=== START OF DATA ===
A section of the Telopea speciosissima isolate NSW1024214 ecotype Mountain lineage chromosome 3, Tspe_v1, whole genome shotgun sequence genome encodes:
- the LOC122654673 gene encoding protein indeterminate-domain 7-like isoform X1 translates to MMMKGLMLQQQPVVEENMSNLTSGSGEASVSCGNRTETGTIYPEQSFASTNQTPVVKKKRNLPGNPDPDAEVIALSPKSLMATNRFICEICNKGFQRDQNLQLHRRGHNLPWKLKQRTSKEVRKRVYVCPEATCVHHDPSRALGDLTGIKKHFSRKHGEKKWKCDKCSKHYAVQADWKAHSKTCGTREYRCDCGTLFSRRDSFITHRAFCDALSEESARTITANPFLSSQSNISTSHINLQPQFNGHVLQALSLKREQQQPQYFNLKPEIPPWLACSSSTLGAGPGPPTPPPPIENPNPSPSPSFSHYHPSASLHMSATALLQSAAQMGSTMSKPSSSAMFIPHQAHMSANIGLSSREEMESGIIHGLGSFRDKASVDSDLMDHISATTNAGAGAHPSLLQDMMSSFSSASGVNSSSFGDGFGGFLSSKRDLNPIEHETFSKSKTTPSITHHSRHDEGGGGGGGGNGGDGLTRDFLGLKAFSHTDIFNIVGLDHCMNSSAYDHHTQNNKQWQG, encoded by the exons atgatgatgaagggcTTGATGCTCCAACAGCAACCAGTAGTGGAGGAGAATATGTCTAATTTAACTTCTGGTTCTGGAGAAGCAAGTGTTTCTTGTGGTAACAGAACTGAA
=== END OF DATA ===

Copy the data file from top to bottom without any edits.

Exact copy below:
A section of the Telopea speciosissima isolate NSW1024214 ecotype Mountain lineage chromosome 3, Tspe_v1, whole genome shotgun sequence genome encodes:
- the LOC122654673 gene encoding protein indeterminate-domain 7-like isoform X1 translates to MMMKGLMLQQQPVVEENMSNLTSGSGEASVSCGNRTETGTIYPEQSFASTNQTPVVKKKRNLPGNPDPDAEVIALSPKSLMATNRFICEICNKGFQRDQNLQLHRRGHNLPWKLKQRTSKEVRKRVYVCPEATCVHHDPSRALGDLTGIKKHFSRKHGEKKWKCDKCSKHYAVQADWKAHSKTCGTREYRCDCGTLFSRRDSFITHRAFCDALSEESARTITANPFLSSQSNISTSHINLQPQFNGHVLQALSLKREQQQPQYFNLKPEIPPWLACSSSTLGAGPGPPTPPPPIENPNPSPSPSFSHYHPSASLHMSATALLQSAAQMGSTMSKPSSSAMFIPHQAHMSANIGLSSREEMESGIIHGLGSFRDKASVDSDLMDHISATTNAGAGAHPSLLQDMMSSFSSASGVNSSSFGDGFGGFLSSKRDLNPIEHETFSKSKTTPSITHHSRHDEGGGGGGGGNGGDGLTRDFLGLKAFSHTDIFNIVGLDHCMNSSAYDHHTQNNKQWQG, encoded by the exons atgatgatgaagggcTTGATGCTCCAACAGCAACCAGTAGTGGAGGAGAATATGTCTAATTTAACTTCTGGTTCTGGAGAAGCAAGTGTTTCTTGTGGTAACAGAACTGAA